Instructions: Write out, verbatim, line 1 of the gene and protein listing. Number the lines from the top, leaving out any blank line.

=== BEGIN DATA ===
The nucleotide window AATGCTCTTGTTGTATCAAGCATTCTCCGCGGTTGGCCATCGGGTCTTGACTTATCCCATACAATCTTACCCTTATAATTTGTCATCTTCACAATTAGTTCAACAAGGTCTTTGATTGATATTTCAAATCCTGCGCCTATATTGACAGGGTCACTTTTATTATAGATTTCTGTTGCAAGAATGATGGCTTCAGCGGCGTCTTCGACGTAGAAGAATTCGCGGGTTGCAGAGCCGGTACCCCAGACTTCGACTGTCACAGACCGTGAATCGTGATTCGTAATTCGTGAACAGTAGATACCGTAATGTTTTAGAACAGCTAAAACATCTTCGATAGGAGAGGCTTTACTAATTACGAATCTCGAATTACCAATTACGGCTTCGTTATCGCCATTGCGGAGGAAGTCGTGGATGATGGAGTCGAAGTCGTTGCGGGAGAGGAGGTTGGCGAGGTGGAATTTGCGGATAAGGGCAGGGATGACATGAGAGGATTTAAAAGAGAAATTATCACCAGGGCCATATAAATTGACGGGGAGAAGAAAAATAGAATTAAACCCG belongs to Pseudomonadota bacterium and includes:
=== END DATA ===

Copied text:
The nucleotide window AATGCTCTTGTTGTATCAAGCATTCTCCGCGGTTGGCCATCGGGTCTTGACTTATCCCATACAATCTTACCCTTATAATTTGTCATCTTCACAATTAGTTCAACAAGGTCTTTGATTGATATTTCAAATCCTGCGCCTATATTGACAGGGTCACTTTTATTATAGATTTCTGTTGCAAGAATGATGGCTTCAGCGGCGTCTTCGACGTAGAAGAATTCGCGGGTTGCAGAGCCGGTACCCCAGACTTCGACTGTCACAGACCGTGAATCGTGATTCGTAATTCGTGAACAGTAGATACCGTAATGTTTTAGAACAGCTAAAACATCTTCGATAGGAGAGGCTTTACTAATTACGAATCTCGAATTACCAATTACGGCTTCGTTATCGCCATTGCGGAGGAAGTCGTGGATGATGGAGTCGAAGTCGTTGCGGGAGAGGAGGTTGGCGAGGTGGAATTTGCGGATAAGGGCAGGGATGACATGAGAGGATTTAAAAGAGAAATTATCACCAGGGCCATATAAATTGACGGGGAGAAGAAAAATAGAATTAAACCCG belongs to Pseudomonadota bacterium and includes: